Nevermoor

Ok I know this book has been very widely read and reviewed, but this review is from a parent’s perspective, and one who has always loved a great fantasy. There’s nothing I enjoy more than being whisked away into the ether of a good author’s imagination. I am therefore rather a Potterhead. No, I don’t own a piece of plastic masquerading as a wand, nor do I dress in graduation cloaks and say “wingardium leviosa” to the laundry basket. However, I have read the series seven times. Well ok, I started when there were four books and every time the next book came out, I read the entire series again. So really I’ve read the first four books seven times and the whole series four times.

It was therefore with a fair amount of skepticism that I started on Jessica Townsend’s Nevermoor with Iris as it has been touted as the next Harry Potter. The starting wasn’t great. The way the years and time periods are done is really confusing. Now that I’ve finished the second book, I finally get it, I think. It’s in cycles of 11 years, which is still weird, but not a biggie.

The book does have a lot of similarities with Harry Potter (HP) – the protagonist is an outcast and borders on being neglected by her family; then by a miraculous and exciting turn of events, she’s thrust into a whole new world and discovers she’s got a very special skill. Without going into the debate of the truly original story, my takeaway is, no, these similarities don’t detract from it being a good, roiling, exciting fantasy story for kids. Besides, it is those very characteristics of HP that make it such a good read.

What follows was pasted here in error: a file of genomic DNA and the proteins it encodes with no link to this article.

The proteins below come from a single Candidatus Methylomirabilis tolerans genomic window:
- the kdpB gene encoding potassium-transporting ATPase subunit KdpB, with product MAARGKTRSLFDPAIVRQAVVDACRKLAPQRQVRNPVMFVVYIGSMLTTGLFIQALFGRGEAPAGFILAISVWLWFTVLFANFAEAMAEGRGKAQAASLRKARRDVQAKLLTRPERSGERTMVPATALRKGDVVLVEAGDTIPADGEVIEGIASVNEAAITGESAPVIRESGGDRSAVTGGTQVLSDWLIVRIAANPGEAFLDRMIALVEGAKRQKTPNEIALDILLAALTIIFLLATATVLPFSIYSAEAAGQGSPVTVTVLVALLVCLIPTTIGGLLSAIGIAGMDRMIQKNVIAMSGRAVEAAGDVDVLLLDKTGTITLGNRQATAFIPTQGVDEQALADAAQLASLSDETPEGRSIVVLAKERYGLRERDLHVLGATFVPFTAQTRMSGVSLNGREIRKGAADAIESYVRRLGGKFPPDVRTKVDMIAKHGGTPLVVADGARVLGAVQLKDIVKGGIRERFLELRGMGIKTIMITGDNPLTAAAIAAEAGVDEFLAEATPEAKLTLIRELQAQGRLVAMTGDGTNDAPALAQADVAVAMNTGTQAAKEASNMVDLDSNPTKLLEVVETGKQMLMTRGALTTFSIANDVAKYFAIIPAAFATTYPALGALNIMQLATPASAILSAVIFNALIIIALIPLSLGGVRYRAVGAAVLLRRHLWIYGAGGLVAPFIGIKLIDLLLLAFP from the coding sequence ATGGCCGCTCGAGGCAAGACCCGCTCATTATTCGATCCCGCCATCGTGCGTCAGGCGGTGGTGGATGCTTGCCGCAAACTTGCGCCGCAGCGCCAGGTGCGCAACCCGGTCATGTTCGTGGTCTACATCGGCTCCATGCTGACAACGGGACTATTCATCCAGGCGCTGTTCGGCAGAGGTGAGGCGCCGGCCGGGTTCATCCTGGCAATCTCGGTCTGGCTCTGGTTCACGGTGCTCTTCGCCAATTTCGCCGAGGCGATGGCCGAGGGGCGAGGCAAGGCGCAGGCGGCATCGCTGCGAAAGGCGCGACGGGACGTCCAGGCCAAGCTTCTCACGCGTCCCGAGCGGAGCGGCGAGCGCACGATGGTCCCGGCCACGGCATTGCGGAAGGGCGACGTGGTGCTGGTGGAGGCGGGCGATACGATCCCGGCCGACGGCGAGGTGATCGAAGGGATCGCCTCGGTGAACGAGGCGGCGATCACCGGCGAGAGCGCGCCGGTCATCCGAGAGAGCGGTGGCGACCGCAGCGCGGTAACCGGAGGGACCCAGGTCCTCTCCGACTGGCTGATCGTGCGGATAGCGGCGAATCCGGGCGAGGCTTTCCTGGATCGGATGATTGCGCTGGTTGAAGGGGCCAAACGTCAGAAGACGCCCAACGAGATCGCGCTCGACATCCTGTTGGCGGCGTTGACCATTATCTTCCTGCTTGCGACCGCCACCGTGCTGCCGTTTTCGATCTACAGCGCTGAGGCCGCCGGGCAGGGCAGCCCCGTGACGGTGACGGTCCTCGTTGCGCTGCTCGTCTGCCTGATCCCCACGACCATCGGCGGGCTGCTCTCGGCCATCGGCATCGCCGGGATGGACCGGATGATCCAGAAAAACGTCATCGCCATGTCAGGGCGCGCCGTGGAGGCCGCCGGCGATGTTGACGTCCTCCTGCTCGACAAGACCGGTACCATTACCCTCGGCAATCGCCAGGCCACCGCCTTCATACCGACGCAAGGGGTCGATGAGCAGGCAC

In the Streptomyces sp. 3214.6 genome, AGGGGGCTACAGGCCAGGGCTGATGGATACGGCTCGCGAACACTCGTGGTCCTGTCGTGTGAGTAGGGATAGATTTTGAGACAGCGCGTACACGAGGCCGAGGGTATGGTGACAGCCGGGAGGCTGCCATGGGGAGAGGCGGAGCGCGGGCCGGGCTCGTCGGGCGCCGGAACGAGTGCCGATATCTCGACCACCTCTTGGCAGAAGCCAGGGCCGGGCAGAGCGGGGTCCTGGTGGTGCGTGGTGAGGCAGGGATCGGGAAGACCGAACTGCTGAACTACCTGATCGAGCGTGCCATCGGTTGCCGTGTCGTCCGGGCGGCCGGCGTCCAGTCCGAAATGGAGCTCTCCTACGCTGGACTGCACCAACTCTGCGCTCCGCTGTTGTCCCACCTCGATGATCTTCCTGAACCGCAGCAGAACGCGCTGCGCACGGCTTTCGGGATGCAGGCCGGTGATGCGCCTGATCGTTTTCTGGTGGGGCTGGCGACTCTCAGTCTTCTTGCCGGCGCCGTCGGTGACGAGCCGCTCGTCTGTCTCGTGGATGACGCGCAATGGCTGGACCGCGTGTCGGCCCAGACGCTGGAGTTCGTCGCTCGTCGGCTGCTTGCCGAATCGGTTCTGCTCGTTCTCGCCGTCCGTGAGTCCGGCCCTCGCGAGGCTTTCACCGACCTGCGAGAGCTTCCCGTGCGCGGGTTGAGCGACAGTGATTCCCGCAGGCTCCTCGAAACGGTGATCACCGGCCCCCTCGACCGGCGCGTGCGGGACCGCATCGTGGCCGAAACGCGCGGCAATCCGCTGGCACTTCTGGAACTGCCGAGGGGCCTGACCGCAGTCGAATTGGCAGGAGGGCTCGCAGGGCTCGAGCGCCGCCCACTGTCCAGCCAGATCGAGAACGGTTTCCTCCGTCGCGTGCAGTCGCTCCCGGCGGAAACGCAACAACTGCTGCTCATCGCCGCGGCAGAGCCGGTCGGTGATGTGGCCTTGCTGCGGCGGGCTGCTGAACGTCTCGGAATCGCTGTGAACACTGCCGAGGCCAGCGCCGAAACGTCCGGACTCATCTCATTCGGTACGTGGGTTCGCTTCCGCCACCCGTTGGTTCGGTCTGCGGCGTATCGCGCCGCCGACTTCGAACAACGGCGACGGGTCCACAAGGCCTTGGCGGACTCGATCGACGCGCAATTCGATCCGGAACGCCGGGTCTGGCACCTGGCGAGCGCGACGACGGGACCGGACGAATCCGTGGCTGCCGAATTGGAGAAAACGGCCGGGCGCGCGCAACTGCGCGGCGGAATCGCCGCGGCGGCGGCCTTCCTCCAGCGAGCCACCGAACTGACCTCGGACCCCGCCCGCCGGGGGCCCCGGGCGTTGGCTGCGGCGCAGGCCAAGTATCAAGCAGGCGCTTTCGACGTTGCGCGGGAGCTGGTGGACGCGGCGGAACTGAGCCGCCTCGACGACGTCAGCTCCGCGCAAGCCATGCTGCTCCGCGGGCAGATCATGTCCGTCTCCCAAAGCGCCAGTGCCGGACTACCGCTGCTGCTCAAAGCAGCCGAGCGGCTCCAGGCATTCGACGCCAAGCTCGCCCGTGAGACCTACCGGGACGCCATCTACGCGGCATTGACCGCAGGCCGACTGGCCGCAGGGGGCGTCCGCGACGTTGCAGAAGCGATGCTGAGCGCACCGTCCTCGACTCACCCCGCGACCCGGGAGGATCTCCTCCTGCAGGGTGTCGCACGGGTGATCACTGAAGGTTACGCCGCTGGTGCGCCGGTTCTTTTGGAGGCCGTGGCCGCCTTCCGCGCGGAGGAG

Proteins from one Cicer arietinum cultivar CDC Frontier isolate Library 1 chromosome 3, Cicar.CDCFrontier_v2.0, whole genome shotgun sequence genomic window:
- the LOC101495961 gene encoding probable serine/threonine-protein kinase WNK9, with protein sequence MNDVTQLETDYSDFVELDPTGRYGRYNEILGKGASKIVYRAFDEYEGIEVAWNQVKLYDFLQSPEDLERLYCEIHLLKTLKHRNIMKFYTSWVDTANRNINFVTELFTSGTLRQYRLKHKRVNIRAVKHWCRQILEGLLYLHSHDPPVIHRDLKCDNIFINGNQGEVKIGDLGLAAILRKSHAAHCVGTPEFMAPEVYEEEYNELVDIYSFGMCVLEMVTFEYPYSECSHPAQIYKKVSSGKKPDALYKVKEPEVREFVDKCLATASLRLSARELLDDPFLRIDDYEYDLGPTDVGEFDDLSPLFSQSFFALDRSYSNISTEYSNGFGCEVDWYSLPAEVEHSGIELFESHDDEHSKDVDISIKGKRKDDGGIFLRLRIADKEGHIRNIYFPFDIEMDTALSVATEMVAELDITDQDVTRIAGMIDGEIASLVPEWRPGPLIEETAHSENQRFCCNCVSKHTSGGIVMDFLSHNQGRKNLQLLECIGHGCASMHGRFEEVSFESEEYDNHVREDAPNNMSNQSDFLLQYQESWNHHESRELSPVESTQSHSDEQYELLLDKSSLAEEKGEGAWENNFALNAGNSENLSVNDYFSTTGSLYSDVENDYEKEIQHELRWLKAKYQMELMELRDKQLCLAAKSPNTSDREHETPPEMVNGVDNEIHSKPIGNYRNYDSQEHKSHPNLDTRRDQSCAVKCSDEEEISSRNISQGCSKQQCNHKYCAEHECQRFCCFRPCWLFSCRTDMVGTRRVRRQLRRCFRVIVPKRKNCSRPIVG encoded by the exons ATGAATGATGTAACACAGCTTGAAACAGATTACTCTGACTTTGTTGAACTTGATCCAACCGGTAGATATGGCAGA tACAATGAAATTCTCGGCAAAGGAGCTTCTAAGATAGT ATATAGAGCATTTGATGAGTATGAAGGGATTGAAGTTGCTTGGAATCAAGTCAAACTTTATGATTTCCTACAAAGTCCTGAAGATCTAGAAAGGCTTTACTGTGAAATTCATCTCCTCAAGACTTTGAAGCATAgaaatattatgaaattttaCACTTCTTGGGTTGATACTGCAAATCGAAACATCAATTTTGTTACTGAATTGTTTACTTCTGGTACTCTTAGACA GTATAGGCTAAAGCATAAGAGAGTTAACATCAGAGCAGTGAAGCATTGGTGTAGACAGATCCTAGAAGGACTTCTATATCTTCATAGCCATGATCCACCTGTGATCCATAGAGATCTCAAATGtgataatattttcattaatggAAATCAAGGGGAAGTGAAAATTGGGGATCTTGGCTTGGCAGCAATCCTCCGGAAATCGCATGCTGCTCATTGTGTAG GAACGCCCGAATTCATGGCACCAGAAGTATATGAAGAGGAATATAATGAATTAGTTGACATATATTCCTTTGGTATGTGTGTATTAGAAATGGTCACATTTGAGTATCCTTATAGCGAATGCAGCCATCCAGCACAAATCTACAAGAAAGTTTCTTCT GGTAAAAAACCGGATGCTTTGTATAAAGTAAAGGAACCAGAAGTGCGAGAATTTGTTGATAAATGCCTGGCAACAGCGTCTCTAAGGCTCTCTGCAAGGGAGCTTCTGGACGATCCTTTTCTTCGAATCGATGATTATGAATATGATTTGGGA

It is, however in my opinion, not as good as HP for a few reasons. For one thing, the world that Townsend creates isn’t as detailed or fleshed out. With HP, I could picture every detail with a lot of clarity without having watched the movies, which actually truncated too much for me. For another, HP has a lot more likable, distinct characters. I also love how interwoven yet separate the magical world was with real life. In Nevermoor, it is entirely fantastical, yet they celebrate Halloween (Hallowmas) and Christmas, which was a bit ridiculous for me. Thus I give it 4⭐ as compared to a solid 5 for HP.

I loved reading this with Iris because we both got really into it and I often had to force myself to stop reading as it was past her bedtime. The next night I would be as eager as she was to continue the story. The vocabulary is quite advanced for an eight-year-old so it provides a great teaching opportunity. I made her ask me every time there was a word she didn’t know and had the dictionary handy so we could practice looking up words.

We’ve just finished Wundersmith, the second book in the series and can’t wait for the next installment! I wonder if Townsend will make it like HP, in that you’re meant to grow up with the series as it grows in complexity and adult themes.

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